An uncertain sound in the ESV
I think that this verse, in its context, has application for Bible translation. If Bibles have wordings which are not written in the vernacular, the mother tongue of the target audience, how can people understand them? When Bibles are written in English that emulates a distant stage of our language, or, worse, in wordings which have never been part of literary English, there is an "uncertain sound." For sure, such Bibles will not be understood by those outside the church. And my experience is that many inside the church will not understand them either. For that matter, I, who have grown up on the Bible (starting with many years only in the KJV), do not understand well such Bibles that have many wordings of an "uncertain sound."
I consider it a tragedy that some are still producing Bibles today which are not written throughout in the vernacular. This defeats the purpose of Bible translation which is to allow those who do not understand the original biblical languages to understand what those languages said (and meant) in their own mother tongues. Translating in the vernacular does not mean putting translators' own interpretations in a translation. It does not mean translating according to dynamic equivalence or any other translation philosophy with which one disagrees. It does not mean translating in sloppy language, or using colloquialisms. The gift of Bible translation has always been to translate into the vernacular, that is, the language of the people. Using some other kind of language in a translation brings an "uncertain sound" to those who need to hear "certain" sounds.
Here are some wordings (there are many others) from the ESV, one of the most recently produced English Bibles, which have an "uncertain sound:"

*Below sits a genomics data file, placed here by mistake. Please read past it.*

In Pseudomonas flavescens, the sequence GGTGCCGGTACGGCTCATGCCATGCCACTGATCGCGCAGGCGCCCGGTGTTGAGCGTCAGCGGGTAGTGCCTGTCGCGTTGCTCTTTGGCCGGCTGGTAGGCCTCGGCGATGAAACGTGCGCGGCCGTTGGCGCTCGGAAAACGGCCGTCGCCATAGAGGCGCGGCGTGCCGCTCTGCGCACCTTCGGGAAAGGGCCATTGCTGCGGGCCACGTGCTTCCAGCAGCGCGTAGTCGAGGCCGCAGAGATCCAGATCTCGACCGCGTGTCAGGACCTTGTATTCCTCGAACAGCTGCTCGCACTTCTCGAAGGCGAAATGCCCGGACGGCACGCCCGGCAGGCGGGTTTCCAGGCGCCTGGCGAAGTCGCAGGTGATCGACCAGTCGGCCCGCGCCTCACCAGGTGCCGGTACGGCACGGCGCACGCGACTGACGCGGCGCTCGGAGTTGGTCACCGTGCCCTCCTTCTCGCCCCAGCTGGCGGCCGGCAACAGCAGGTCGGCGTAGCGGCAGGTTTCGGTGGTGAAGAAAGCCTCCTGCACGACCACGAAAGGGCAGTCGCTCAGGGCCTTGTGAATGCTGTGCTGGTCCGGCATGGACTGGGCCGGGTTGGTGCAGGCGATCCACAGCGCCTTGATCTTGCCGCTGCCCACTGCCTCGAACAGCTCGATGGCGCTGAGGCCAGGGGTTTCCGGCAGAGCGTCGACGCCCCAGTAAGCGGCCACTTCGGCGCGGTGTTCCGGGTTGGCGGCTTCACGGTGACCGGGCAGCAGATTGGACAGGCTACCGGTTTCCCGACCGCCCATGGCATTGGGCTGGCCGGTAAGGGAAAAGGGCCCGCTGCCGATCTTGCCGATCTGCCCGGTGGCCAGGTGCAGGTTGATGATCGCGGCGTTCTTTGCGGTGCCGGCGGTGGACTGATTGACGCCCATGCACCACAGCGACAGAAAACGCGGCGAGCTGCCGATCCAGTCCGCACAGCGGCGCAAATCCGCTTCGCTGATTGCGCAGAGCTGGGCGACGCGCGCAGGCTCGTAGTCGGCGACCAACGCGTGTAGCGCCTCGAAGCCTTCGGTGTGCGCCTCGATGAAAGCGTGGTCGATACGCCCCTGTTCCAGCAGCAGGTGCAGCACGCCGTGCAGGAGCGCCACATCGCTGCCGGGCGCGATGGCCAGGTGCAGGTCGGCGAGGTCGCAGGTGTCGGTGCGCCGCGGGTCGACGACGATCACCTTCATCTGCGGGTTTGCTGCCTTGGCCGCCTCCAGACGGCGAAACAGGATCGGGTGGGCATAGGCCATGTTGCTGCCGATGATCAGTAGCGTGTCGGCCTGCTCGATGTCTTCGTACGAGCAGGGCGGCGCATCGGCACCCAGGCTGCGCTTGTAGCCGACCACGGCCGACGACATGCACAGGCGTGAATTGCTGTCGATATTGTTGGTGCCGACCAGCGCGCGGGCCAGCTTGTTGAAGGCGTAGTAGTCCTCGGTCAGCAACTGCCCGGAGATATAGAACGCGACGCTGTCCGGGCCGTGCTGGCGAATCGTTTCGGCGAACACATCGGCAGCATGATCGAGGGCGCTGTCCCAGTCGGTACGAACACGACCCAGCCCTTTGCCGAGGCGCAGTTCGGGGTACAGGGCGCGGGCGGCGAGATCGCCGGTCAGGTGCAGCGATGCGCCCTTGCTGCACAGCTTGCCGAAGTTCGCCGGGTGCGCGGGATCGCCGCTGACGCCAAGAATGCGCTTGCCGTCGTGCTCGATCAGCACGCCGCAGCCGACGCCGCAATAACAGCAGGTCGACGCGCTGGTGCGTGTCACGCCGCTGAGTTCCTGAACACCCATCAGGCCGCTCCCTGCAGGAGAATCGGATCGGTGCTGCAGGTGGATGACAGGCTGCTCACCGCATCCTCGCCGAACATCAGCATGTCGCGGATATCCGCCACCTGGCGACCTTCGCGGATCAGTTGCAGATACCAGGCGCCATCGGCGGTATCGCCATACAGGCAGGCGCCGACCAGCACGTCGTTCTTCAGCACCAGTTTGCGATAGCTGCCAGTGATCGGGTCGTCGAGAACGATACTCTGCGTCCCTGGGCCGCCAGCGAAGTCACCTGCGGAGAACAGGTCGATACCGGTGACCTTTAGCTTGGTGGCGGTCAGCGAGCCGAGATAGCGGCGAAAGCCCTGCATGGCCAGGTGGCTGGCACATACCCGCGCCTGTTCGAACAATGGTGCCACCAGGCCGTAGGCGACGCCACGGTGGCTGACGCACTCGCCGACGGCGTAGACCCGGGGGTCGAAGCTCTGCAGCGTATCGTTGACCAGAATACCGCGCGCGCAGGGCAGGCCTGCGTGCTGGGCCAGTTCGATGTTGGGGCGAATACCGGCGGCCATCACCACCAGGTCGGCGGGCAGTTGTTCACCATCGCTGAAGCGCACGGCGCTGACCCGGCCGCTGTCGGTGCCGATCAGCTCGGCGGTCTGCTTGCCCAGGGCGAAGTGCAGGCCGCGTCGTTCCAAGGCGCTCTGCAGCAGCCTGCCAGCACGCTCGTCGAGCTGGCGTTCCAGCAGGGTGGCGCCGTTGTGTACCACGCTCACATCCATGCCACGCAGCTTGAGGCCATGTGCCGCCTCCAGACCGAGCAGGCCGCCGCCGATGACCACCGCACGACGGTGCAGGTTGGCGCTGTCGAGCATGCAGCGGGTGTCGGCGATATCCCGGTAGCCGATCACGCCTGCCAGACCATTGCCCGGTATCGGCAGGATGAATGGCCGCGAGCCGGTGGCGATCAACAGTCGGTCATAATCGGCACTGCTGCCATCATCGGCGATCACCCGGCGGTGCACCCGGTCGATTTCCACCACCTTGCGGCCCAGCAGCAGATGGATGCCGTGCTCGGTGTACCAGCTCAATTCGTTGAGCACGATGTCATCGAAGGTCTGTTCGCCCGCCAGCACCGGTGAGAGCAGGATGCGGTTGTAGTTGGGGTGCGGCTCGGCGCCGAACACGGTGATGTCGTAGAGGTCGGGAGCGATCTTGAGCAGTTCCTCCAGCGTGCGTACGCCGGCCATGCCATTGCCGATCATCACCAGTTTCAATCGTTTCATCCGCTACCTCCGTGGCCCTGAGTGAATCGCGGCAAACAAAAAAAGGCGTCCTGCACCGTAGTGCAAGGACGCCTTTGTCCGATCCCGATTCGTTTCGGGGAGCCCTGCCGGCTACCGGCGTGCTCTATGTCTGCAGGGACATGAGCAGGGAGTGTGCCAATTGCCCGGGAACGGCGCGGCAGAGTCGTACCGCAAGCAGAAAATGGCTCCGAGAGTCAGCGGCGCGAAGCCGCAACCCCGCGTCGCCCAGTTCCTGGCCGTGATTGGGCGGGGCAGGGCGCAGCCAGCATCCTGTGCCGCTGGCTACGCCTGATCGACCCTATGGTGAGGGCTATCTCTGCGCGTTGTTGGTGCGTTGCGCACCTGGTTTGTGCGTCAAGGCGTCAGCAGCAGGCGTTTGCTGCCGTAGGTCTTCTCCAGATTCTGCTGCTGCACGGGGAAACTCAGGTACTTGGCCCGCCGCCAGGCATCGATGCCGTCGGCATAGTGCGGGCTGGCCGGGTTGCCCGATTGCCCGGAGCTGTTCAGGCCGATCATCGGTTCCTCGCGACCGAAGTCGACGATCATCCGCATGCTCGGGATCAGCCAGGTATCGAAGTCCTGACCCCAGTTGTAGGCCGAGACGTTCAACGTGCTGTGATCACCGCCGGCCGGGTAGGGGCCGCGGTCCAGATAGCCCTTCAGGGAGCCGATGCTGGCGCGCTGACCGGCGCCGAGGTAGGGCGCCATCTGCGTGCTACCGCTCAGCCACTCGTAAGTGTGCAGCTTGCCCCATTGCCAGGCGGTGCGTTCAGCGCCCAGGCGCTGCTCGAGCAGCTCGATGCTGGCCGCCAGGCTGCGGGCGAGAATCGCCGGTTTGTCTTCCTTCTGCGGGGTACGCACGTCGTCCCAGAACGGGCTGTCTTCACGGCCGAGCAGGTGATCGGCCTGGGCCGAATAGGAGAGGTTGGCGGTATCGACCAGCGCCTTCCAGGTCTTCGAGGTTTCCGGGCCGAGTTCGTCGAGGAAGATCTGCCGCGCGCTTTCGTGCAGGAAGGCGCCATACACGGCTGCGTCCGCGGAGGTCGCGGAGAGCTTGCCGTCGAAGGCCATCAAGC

1. Is. 64:7 "You have made us melt in the hand of our iniquities" (This is, I think, meaningless in English. What is "the hand of our iniquities"?)
2. Eccl. 9:8 "Let not oil be lacking on your head." (Surely this could be worded in vernacular English without losing literary quality. Why not something like: "Be sure you have oil on your head"? Or, "Don't forget to put oil on your head!")
3. Eccl. 9:2 "As is the good, so is the sinner" (I get no meaning from this; something is missing in the English to connect the two clauses so that the entire sentence makes sense.)
4. Eccl. 10:10 "If the iron is blunt, and one does not sharpen the edge, he must use more strength, but wisdom helps one to succeed." (The word "iron" here does not mean 'iron' as current speakers understand it to mean. For many years the English word "iron" has meant to most speakers either a kind of metal or an appliance used to smooth wrinkles out of clothing. Instead, what is being referred to in this verse is an "ax." Why not just say "ax" in the translation since the original Hebrew meant "ax"?)
We can do better; we can make better Bibles (the theme of this blog). Surely, we must do better if we hope to communicate something other than "uncertain" sounds to people today who need to hear God's Word accurately and clearly. Using proper English, with a "certain" sound, will not detract in the least from accuracy or literary quality. In fact, I would contend that both accuracy and literary quality improve when we avoid using an "uncertain sound" in our Bible translations.
Categories: Bible translation, ESV